Wednesday, March 4, 2009

Yoo Defends His Actions in Interview

John Yoo recently gave an interview to the Orange County Register discussing, in general terms, some of the decisions he made during his tenure with the Bush Administration and providing some thinly layered defenses of some of the legal memos that he crafted. It must be noted that he did not discuss and was not asked about the newly released memos that I have written about in my previous entries and this is presumably because this interview was conducted before these memos were made public.

Yoo does talk about how he came to be a "distinguished visiting professor" at Chapman University School of Law, how he has been received at Berkeley, and the crafting of various memos that gave President Bush vastly expanded executive power. Some samples from the interview:

The thing I am really struck with is that when you are in the government, you have very little time to make very important decisions. You don't have the luxury to research every single thing and that's accelerated in war time. You really have decisions to make, which you could spend years on. Sometimes what we forget as private citizens, or scholars, or students or journalists for sure (he laughs), is that in hindsight, it's easier to say, "Here's what I would have done." But when you're in the government, at the time you make the decision, you don't have that kind of luxury.

Q. Is there anything you would have done differently?
A. These memos I wrote were not for public consumption. They lack a certain polish, I think – would have been better to explain government policy rather than try to give unvarnished, straight-talk legal advice. I certainly would have done that differently, but I don't think I would have made the basic decisions

Q. Is it normal practice to give just the straight opinion?
A. I think the job of a lawyer is to give a straight answer to a client. One thing I sometimes worry about is that lawyers in the future in the government are going to start worrying about, "What are people going to think of me?" Your client the president, or your client the justice on the Supreme Court, or your client this senator, needs to know what's legal and not legal. And sometimes, what's legal and not legal is not the same thing as what you can do or what you should do.

Q. The Department of Justice is looking into the legality of some of the memos you wrote. Is this a possible cost?
A. I wish they weren't doing it, but I understand why they are. It is something one would expect. You have to make these kinds of decisions in an unprecedented kind of war with legal questions we've never had to think about before. We didn't seek out those questions. 9/11 kind of thrust them on us. No matter what you do, there's going to be a lot of people who are upset with your decision. If Bush had done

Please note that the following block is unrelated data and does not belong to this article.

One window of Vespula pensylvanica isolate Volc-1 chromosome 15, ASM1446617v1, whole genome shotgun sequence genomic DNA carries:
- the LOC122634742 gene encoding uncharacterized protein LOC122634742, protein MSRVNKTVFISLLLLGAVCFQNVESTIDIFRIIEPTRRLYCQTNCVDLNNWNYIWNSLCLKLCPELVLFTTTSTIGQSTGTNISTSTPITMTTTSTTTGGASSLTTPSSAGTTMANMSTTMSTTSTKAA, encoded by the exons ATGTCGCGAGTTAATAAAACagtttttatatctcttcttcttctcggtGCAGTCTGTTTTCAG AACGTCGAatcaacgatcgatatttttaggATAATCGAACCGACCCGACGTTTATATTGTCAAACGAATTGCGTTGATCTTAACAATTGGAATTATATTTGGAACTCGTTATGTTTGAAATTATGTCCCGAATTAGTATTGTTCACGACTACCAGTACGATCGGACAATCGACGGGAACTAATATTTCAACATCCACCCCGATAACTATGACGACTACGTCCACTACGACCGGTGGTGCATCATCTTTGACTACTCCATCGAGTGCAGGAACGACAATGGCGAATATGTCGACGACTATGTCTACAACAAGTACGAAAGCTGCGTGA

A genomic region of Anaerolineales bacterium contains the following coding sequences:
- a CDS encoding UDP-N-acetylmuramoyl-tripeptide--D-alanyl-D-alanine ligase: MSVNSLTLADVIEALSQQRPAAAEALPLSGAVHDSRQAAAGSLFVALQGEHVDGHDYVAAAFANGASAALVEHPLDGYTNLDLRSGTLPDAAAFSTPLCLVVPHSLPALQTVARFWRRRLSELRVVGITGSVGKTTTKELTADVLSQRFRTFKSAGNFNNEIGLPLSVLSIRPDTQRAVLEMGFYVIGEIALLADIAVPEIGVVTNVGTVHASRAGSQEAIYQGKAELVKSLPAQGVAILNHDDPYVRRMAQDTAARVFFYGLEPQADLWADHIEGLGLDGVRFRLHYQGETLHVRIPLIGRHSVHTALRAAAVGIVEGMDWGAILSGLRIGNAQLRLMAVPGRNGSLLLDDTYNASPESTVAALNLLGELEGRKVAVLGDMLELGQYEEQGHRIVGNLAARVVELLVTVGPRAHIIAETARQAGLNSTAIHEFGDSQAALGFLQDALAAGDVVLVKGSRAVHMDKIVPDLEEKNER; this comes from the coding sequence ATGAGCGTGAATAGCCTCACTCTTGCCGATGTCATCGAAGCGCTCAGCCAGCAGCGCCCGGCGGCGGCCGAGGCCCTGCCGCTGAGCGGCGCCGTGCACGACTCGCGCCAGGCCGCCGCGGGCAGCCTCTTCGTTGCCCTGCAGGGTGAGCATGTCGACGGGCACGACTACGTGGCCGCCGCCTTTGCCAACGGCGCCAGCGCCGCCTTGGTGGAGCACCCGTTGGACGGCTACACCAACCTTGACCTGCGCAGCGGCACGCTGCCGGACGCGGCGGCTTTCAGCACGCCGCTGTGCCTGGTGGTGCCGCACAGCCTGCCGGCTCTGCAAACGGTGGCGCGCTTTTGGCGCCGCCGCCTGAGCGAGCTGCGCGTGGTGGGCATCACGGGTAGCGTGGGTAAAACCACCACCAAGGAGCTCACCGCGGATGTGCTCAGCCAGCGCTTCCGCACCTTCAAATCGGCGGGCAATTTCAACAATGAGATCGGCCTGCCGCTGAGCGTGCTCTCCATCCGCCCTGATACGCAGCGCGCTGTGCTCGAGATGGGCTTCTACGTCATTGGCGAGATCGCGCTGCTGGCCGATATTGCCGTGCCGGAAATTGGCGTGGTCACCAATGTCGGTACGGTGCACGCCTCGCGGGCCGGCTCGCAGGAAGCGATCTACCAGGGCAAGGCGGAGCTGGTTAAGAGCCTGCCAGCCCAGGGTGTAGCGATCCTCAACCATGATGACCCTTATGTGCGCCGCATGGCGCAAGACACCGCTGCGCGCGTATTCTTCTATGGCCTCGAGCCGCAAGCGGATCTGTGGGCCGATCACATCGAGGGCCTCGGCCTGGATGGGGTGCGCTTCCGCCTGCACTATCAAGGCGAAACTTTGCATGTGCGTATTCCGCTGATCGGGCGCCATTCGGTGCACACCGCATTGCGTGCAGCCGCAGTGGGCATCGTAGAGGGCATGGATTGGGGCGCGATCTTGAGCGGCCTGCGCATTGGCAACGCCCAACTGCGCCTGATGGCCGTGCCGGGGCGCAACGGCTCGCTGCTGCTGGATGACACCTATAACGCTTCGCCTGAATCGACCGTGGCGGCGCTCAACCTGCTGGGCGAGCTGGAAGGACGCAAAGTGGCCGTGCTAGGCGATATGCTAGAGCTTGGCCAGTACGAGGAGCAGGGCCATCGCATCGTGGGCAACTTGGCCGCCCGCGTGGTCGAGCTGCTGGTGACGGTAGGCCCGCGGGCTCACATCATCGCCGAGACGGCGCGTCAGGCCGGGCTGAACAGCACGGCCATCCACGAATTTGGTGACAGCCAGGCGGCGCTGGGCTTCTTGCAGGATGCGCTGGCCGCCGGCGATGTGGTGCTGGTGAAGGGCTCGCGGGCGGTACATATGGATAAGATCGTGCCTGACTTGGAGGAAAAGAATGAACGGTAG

nothing, there would be a lot of people upset with his decision, too. I understood that while we were doing it, there were going to be people who were critical. I can't go farther into it, because it's still going on right now. I'm not trying to escape responsibility for my decisions. I have to wait and see what they say.

John Balkin observes:

These two disowned claims lie at the heart of the Cheney/Addington/Yoo theory of presidential power-- namely, that when the president acts as commander in chief Congress may not restrict in any way his military decision making, including decisions about detention, interrogation, and surveillance. The President, because he is President, may do whatever he thinks is necessary, even in the domestic context, if he acts for military and national security reasons in his capacity as Commander in Chief. This theory of presidential power argues, in essence, that when the President acts in his capacity as Commander-in-Chief, he may make his own rules and cannot be bound by Congressional laws to the contrary. This is a theory of presidential dictatorship.These views are outrageous and inconsistent with basic principles of the Constitution as well as with two centuries of legal precedents. Yet they were the basic assumptions of key players in the Bush Administration in the days following 9/11.

This is precisely what Yoo and others argued after 9/11, that the President could act as he pleased and could not be bound by laws, treaties, and even the Constitution. Yoo wouldn't have made his legal decisions differently, but would have added more "polish" to better explain that decision. In John Yoo's world, just because he wrote opinions which supposedly gave the Bush Administration these expanded powers, didn't mean that they had to use it. What on Earth would detract them from using these powers (that they were obviously interested in pursuing) if they had the advice that they could do so without being bound by documents like the Constitution? How ridiculous.

More memos and opinions need to be released and see the light of day so that investigations and prosecutions can take place. This type of assault on the rule of law and on the very foundation of this country cannot just be chalked up to "moving forward".

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